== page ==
Indeed, mealtimes in a memory care facility are not for the faint of heart. It is quite distressing to watch grown adults struggle to eat, or protest eating, or having to be fed. If your loved one can tolerate an environment like that, it's a sobering indication to you that the experience won't be as traumatizing for them as you fear it might be.
5. Some other considerations include the degree to which your loved one tolerates interaction with others. There were times when it seemed my Dad enjoyed being around other residents in his memory care facility. A good facility will have coordinated activities and live music that are surprisingly stimulating, yet things you may not be able to regularly provide in your home. My Dad's place also prioritized getting residents out of their rooms during the day; only the sickest were regularly kept in their rooms. Carpeting helps minimize excess noisiness, but it also has to be kept clean for sanitary reasons. If the flooring isn't carpeted, make sure it's not slippery. There should be no trip hazards, like throw rugs, or furniture with legs or feet that protrude from its undersides.
Speaking of sanitation, make sure there are no trash cans simply left out in the open - dementia patients love rummaging through them, which is a big health hazard.
6. For some dementia patients, particularly those whose families are struggling with the enormous monthly costs of professional memory care, it may become unnecessary to have actual memory care. If your loved one becomes exceptionally low-functioning, bedridden, severely detached from their environment, and otherwise incapacitated, a regular nursing home may be able to provide enough care without the expensive memory care pricetag. If you're fortunate enough to have an elder care specialist as your loved one's physician, your doctor will help you determine if or when you can forgo professional memory care.
Of course, remember that many nursing homes, for whatever reason, still do not provide the type of care to dementia patients that you'd think would be obvious. A friend of ours had his wife, with full-blown Alzheimer's, in a highly-respected rehabilitation nursing facility after surgery to repair a broken hip, and the nurses there would put a platter of food in front of her - covered by a plastic bowl to keep it warm... yet the woman had no idea food was under the plastic bowl. They'd give her a cup of yogurt or pudding as a snack, and not remove the aluminum foil top. They'd even give her a plastic cup with a beverage inside, a plastic cap on top, and a straw, yet the woman didn't know how to drink from a straw. At her memory care facility, none of those things ever happened, because the memory care staff knew what dementia patients can't comprehend.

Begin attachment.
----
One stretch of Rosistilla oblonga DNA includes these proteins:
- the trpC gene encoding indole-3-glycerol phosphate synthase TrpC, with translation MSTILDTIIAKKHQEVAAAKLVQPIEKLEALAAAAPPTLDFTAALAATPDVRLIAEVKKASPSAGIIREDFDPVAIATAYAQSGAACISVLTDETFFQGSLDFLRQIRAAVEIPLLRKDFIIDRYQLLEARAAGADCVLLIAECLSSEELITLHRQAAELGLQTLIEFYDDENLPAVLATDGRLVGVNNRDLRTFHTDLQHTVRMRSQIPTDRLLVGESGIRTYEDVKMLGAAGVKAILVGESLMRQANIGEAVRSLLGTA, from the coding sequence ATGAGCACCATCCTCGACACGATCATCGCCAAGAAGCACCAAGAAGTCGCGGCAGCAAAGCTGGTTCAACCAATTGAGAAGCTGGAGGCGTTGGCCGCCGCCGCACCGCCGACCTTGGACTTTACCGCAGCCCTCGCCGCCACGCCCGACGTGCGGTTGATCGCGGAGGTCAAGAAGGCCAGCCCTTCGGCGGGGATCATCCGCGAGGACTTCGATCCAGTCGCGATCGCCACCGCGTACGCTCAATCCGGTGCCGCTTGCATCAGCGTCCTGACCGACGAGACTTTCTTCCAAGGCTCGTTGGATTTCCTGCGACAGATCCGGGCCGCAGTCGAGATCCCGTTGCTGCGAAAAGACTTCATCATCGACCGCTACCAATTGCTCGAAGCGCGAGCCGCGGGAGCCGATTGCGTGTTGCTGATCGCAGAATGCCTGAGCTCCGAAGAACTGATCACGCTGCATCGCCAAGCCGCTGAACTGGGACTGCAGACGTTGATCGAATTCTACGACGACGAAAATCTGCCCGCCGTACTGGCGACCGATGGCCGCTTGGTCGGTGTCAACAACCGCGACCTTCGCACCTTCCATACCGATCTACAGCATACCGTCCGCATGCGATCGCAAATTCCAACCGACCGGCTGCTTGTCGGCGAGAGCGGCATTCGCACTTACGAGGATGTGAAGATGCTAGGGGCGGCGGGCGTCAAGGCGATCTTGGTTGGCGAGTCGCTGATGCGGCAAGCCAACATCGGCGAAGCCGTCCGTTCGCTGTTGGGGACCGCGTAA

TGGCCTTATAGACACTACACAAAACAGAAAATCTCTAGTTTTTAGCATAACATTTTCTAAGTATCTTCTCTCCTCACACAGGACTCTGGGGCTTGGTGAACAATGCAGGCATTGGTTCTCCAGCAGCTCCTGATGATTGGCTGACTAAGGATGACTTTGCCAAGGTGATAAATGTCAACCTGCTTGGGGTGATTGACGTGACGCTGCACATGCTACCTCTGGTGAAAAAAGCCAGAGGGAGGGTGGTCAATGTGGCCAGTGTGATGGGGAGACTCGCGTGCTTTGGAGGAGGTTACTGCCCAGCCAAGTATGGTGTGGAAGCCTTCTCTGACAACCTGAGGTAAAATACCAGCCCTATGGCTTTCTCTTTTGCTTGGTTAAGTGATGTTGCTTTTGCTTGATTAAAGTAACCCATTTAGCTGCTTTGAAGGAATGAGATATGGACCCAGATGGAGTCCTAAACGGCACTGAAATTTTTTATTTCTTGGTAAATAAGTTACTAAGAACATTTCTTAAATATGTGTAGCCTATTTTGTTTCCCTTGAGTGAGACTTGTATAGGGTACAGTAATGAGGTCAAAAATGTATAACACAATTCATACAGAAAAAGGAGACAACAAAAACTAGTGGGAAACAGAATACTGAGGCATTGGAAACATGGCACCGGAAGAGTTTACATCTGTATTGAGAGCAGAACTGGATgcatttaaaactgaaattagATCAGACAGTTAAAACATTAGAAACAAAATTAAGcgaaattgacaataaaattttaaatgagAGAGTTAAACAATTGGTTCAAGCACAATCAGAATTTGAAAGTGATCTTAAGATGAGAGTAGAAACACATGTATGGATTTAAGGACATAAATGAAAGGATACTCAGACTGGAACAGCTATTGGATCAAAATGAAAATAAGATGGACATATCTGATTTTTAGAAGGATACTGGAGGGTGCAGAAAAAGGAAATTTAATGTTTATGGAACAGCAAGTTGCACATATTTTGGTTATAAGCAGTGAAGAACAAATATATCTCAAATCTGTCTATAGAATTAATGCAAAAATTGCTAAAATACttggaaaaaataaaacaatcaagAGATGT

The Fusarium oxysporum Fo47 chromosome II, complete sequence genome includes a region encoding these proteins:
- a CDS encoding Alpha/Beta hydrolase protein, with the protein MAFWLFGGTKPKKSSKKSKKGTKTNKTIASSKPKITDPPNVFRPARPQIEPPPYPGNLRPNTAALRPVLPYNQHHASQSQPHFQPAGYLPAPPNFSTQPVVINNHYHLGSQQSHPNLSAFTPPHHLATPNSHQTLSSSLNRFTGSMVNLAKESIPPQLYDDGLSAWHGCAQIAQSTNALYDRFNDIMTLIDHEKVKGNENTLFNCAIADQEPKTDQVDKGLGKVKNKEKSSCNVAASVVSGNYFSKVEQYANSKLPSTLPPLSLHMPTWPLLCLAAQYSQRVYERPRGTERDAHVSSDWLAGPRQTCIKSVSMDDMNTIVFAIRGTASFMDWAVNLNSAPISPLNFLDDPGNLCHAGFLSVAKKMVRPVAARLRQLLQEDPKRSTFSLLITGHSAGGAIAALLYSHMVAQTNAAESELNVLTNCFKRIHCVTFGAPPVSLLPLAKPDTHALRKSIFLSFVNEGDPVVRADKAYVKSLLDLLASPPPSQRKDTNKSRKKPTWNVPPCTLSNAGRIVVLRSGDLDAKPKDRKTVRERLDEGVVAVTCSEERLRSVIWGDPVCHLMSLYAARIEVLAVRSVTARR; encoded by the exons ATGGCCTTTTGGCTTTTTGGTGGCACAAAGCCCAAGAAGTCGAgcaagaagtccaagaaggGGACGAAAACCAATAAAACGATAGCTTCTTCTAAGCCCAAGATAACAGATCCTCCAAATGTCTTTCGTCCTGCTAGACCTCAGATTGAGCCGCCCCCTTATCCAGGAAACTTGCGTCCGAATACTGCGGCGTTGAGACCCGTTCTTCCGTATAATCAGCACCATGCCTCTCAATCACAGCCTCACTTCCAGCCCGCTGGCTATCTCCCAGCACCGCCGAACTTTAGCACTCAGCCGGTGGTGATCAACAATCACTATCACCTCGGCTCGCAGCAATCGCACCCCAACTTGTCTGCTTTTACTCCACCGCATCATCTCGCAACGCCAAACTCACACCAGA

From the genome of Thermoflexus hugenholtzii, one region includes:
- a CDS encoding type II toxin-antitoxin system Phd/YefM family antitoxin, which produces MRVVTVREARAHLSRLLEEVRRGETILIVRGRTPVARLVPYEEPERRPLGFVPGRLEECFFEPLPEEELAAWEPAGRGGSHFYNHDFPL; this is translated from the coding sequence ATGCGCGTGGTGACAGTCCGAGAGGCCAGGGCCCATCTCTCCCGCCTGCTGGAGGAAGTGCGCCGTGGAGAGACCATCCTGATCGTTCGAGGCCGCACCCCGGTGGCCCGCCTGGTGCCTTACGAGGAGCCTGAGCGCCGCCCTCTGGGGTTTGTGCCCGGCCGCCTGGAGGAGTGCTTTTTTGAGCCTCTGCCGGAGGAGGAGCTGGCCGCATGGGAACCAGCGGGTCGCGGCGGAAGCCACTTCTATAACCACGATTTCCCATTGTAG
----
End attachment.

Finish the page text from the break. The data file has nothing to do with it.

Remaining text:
7. If and when you visit professional memory care facilities, ask
whatever questions you have. This is a big deal, so don't be embarrassed by treating it like one. If you feel rushed by the staff, or if you
get the sense they are being evasive, let those be red flags for you.
When you're walking the halls on your facility tour, does your host acknowledge residents and employees by name? Does the place employ at least one full-time nurse? Ask if any local hospice companies are on a black list of theirs - a memory care facility that is zealous about their residents' health likely will prefer some hospice companies over others.
Visiting during a mealtime won't be comfortable for you, but it will be
an eye-opener, and you need raw honesty, not sugar-coated platitudes.
If the place smells, feel free to ask why. Don't necessarily assume it always
smells like that, because bodily function incidents happen constantly in
these types of facilities. But if every hallway smells, and the
furniture smells, and the smell is more of a stench, those aren't good signs.
Look for how
well exit doors are locked and marked. Is there a fence around the
property? What is the front door protocol? Is there a staff member
stationed nearby to prevent a resident's "escape"? Are there security
cameras? Dementia patients tend to fall a lot, as their sense of
balance is lost; do they archive videos for family members to review
after an incident?
I'm not sure what a good resident/staff ratio
is, but at Dad's place, I believe it was 10:1, not counting office and
kitchen staff, and that seemed adequate. They aimed to give each
resident three showers a week, but with people like Dad, who could be
quite belligerent at shower time, Mom and I were satisfied if they could
get him in for two!
Whatever your family is able to decide, please understand that you will likely feel some degree of guilt. That seems pretty normal and unavoidable among all the families I know who've placed loved ones in memory care. These are stressful decisions that not only drain you financially, but also emotionally. All I hope to do with this information is help you in the decision-making process, and perhaps give you some things to consider that maybe hadn't already dawned on you.
Hopefully, someday, perhaps before you or I get to be the age of our loved ones with dementia, a cure will be found, and our families won't have to go through what we are. Until then, however, like one nurse told us, "you've gotta do what you've gotta do" when it comes to loved ones whose minds are being stolen by dementia.